September 23, 2020
The DeKalb County Libraries will re-open to the public on Monday, September 28th by appointment only. There will be safety guidelines that are to be followed by the library and the public as mandated by the CDC, State and Federal Government on the COVID-19 Pandemic.
“These guidelines are being implemented to ensure the safety and well-being of the community and our library staff and are subject to change depending upon the current health situation and regulations. We want to work with the public in providing as many services as possible in a safe and welcoming environment,” said Library Director Kathy Hendrixson.
This is a list of the guidelines that have to be followed in order for the libraries to re-open to the public.
The public can only enter Justin Potter Library from the side door next to the City Hall for their appointment. The front door is for Curb Side service only.
The patron will need to call and schedule an appointment time to enter the library. The appropriate amount of time will be allotted for their visit depending on the service that the patron requires.
The computer usage is limited to a one hour session per day. The first priority will be for those needing to apply for jobs, school work, census and unemployment sign up. There will only be two computers available for use at this time in order to keep social distancing. The computer keyboard and mouse will be cleaned between patron visits. One on one assistance is not available during this time. Wi-Fi is available outside the building 24/7.
Patrons will have an allotted amount of time to check out books and movies. There will be a limited number of people allowed in the library at one time. This way we can accommodate as many people as possible each day in a safe environment. All returned items need to be placed in the outside book drop before you enter the library. We will not accept returned items inside the library. Returned items will be quarantined for 72 hours before being checked out again.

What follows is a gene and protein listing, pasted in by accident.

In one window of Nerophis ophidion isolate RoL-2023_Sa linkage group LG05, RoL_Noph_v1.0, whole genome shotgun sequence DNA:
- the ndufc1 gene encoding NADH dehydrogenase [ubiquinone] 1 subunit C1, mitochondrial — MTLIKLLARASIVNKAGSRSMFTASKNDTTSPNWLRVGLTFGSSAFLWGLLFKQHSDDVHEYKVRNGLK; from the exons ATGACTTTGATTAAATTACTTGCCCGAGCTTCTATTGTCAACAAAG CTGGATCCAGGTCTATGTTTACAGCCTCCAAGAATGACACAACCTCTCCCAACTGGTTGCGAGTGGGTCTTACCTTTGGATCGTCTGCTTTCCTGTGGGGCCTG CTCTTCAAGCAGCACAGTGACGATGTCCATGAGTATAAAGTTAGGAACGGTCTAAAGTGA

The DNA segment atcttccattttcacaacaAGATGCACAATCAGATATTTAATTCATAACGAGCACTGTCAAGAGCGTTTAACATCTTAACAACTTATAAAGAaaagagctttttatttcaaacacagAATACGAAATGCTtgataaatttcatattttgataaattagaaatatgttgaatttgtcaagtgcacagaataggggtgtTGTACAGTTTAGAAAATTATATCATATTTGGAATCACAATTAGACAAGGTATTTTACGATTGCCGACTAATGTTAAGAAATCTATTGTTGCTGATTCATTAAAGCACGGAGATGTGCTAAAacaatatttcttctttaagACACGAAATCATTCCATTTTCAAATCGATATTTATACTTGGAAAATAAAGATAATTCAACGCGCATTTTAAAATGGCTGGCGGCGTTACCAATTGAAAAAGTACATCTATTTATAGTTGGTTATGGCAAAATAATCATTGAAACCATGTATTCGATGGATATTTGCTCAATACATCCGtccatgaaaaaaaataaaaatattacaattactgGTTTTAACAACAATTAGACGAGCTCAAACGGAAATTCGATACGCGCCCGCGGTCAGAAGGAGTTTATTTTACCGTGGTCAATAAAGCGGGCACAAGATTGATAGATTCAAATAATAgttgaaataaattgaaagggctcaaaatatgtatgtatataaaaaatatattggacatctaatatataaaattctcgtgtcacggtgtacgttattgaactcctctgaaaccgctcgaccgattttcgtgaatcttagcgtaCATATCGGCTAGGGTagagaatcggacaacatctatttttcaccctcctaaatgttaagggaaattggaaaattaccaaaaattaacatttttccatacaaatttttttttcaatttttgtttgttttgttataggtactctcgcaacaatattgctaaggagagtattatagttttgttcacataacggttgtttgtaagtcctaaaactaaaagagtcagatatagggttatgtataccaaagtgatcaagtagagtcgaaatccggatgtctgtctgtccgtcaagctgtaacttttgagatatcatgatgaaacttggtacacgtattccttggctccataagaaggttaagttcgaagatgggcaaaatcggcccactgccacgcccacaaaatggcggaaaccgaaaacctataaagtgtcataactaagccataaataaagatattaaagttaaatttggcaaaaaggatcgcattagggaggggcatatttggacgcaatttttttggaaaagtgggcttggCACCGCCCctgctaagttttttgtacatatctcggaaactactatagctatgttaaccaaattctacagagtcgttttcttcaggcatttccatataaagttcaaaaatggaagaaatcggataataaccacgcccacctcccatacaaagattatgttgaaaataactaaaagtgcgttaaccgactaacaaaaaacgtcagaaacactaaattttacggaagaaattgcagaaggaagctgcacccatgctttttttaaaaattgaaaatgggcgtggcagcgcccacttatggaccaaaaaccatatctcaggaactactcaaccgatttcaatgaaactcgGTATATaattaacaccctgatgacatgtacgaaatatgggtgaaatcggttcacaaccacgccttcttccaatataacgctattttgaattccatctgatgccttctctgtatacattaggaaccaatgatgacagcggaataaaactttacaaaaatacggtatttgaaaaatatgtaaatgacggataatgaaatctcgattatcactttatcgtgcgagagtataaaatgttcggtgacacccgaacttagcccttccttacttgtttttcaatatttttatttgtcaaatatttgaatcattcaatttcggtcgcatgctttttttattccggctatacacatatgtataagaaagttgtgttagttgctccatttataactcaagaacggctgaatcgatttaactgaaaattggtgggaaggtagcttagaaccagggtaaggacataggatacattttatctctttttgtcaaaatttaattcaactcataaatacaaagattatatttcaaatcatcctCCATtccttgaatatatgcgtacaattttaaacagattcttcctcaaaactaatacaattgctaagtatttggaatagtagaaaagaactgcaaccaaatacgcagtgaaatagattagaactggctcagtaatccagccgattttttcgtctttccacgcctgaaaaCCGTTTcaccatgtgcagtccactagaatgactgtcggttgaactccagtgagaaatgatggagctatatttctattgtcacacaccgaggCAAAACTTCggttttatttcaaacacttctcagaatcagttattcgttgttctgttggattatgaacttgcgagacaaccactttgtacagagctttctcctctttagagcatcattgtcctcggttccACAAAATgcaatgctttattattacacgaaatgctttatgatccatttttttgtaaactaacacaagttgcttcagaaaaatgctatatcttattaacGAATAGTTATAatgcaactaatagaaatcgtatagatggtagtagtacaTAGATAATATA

Please help keep everyone inside safe by wearing a mask, having your temperature taken and honor social distancing guidelines when you enter the library. There will be hand sanitizer available for use by the door. Please stay home if you are ill or running a fever.
“We will continue to provide curbside service with copying, printing, faxing, book and movie pick up to those who are not able to meet these safety guidelines or that are concerned about entering the library. There may be parts of the library that have limited access due to the book sale, said Hendrixson
Justin Potter Library’s virtual and by appointment only book sale begins on September 28th. There will be guidelines in place that must be followed in order for the public do the in person book sale. This is to ensure the safety of the patrons and the staff.
“We have missed everyone and look forward to welcoming our patrons back into the library. The staff and library board appreciates the public’s understanding and co-operation during this stage of the libraries re-opening process. For further information call Justin Potter Library at 615-597-4359 or Alexandria Library at 615-529-4124, visit us on Facebook or our website at www.dekalblibraries.net,” Hendrixson concluded
City Reapplies for Up to One Million Dollars in Grant Funding for Pedestrian Crosswalk Improvements
September 23, 2020
By: Dwayne Page
The City of Smithville is again embarking on a plan to improve pedestrian crossings at two busy intersections.
During a special meeting Monday evening, Mayor Josh Miller informed the aldermen that the city has reapplied for a Tennessee Department of Transportation Multi-Modal Access Grant.